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11 Feb, 2013

China Focus: Western cruises entertain more Chinese


BEIJING, Feb. 10 (Xinhua) — Foreign cruise companies are making inroads into China’s tourism market, finding that many Chinese are eager to set sail for new destinations.

Shanghai resident Ding Yun recently booked a cruise for her parents for the Spring Festival holiday. The “Legend of the Seas” cruise, provided by Royal Caribbean Cruises, will take her parents to ports in Singapore, Malaysia and Thailand.

“My parents are really excited and looking forward to the journey. I think more people would enjoy taking cruises during the holidays if they learned more about them,” Ding said.

Zhang Zhendong, general manager of the Tianjin International Cruise Home Port in north China, said the port processed 79,000 passengers in 2012, setting a new record for the port.

“The number of voyages has increased at the port in recent years,” Zhang said. “The harbor is expected to see 47 voyages in 2013, while the figure was only five in 2011 and 19 in 2012.”

During last year’s National Day holiday, Royal Caribbean Cruises operated two cruises out of the cities of Tianjin and Shanghai, respectively, carrying more than 3,000 Chinese to destinations abroad.

According to the World Trade Organization, ASEAN (Association of Southeast Asian Nations) member countries and the Asia-Pacific region will see cruises grow rapidly in popularity, providing not only new destinations for Western tourists, but also a new source of Asian tourists.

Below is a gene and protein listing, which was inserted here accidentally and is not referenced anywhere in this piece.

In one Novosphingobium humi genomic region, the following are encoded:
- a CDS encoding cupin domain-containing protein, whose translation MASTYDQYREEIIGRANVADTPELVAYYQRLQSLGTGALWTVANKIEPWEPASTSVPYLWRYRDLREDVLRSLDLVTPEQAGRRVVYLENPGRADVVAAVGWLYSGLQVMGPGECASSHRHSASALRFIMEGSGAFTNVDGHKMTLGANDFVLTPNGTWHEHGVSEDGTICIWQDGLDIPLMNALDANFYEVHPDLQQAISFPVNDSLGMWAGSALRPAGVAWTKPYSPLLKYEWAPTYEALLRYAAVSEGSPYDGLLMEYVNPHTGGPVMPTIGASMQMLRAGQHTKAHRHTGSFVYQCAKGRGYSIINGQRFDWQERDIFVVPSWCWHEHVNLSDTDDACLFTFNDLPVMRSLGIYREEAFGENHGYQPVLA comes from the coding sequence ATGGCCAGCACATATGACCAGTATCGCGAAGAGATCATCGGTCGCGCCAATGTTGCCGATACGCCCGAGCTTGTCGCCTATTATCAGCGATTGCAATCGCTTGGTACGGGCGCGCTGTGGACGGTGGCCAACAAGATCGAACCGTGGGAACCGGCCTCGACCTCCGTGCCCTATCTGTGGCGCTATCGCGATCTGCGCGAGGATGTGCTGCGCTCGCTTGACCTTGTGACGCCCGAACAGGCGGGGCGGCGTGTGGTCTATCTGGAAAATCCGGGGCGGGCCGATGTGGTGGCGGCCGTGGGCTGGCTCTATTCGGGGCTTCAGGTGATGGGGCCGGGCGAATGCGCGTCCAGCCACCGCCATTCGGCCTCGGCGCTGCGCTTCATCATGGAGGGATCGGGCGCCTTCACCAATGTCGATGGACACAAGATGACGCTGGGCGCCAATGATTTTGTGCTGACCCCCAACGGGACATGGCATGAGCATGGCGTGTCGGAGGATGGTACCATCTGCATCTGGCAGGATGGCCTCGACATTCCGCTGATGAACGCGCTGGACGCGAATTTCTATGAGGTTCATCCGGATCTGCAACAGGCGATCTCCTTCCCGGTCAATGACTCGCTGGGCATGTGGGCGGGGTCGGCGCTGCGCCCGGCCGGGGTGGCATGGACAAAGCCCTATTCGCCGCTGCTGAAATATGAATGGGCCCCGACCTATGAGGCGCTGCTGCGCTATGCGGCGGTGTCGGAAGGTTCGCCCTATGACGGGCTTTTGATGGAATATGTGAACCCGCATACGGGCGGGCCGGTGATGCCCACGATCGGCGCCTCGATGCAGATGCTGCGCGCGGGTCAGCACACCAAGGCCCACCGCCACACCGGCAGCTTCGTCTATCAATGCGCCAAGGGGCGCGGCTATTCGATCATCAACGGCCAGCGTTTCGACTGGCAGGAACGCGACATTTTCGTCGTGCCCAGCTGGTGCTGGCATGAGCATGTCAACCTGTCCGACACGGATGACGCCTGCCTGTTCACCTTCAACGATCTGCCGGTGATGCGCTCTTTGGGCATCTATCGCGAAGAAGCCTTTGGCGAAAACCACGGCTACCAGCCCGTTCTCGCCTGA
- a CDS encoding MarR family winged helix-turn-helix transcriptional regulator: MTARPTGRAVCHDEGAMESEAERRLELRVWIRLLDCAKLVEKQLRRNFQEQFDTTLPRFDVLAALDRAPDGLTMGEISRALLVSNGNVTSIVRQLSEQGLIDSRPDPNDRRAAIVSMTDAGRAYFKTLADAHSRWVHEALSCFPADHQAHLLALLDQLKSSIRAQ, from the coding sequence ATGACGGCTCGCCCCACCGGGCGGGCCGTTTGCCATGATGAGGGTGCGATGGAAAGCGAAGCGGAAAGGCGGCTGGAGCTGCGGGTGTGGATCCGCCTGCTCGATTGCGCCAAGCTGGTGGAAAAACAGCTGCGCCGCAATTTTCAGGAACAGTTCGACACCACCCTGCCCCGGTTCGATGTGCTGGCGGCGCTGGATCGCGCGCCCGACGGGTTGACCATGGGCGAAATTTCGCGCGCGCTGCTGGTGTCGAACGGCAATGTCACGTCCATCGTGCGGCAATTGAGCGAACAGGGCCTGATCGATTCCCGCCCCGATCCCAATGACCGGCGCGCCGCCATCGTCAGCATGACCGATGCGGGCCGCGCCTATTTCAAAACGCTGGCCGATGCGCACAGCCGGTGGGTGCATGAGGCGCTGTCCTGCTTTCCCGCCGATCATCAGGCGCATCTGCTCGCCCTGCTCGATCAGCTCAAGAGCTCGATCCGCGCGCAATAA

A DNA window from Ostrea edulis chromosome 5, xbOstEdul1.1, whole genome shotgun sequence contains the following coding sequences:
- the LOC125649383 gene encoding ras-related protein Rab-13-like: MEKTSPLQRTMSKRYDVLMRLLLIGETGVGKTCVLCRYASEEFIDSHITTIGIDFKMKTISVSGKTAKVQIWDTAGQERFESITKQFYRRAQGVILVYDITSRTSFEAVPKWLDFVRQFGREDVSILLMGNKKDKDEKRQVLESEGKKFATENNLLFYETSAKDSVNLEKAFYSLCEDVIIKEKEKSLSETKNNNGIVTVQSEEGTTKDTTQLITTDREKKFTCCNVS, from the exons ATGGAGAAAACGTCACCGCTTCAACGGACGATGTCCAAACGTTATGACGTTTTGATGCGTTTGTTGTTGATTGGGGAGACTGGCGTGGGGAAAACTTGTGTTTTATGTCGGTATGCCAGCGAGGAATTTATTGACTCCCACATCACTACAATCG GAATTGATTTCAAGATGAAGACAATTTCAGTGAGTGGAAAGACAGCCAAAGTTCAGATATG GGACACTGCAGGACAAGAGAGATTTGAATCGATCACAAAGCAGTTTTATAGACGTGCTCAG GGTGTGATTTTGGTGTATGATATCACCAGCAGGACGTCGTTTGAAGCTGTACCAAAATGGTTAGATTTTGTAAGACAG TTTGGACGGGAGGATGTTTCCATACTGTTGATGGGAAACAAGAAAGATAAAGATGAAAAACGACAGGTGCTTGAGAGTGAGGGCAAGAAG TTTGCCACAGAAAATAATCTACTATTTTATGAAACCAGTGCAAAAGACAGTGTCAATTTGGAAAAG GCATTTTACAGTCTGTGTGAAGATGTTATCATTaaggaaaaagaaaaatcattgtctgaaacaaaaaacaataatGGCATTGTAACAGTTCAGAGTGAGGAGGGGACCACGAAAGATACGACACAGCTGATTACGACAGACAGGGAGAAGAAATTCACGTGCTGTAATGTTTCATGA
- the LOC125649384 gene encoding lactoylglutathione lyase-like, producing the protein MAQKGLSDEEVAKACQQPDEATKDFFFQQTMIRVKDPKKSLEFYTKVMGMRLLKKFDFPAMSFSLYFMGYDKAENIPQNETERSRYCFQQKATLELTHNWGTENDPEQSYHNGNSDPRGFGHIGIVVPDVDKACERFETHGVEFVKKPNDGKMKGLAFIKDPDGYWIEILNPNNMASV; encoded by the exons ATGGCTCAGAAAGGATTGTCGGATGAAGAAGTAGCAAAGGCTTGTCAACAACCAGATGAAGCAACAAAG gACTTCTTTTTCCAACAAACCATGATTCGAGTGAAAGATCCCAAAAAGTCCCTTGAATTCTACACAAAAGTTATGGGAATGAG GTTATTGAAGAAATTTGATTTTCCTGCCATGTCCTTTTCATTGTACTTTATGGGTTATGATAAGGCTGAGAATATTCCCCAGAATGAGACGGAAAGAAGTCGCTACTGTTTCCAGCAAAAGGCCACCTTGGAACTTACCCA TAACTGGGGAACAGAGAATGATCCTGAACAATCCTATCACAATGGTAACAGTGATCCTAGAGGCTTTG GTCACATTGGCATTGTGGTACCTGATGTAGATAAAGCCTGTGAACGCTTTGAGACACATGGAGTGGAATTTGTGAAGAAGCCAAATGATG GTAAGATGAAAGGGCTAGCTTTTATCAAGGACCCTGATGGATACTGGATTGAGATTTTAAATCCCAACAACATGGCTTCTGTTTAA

Zhang Jiqing, general manager of the China Ocean Shipping Agency, said more international cruise carriers are transferring their business centers to Asian countries, adding that the number of cruise passengers in the Asia-Pacific region is expected to grow from 1.5 million people in 2010 to 2 million in 2015.

Beijing resident Zhao Juan previously considered cruises to be extravagant and unnecessary, but has since changed her mind.

“A trip at sea is entertaining in itself. Considering the accommodation and transportation fees, the cost of a cruise is not necessarily too expensive,” Zhao said.

Some cruise operators have made efforts to cater to Chinese customers, offering services in Chinese and food that appeals to Chinese tastes.

Staff on the cruise ship for the “Voyage of the Seas” cruise come from a variety of countries. The ship is set to increase the number of Chinese staff it employs when it sets off from Chinese ports.

A cruise shift staffer surname He said he has enjoyed working on the ship, as it allows him to travel around the world, as well as enjoy a decent income and two months off each year.

Although cruises are becoming more popular in China, the government has yet to include them in its overall economic development plan, nor has it made regulations concerning the sector’s development in China, according to cruise and yacht expert Zheng Weihang.

Zheng said the government should create a plan to guide the industry’s development, including setting goals for its growth, laying out ports, setting cruise routes and purchasing ships.

Zheng also said public ports and waiting areas for passengers should be built in order to meet port development needs.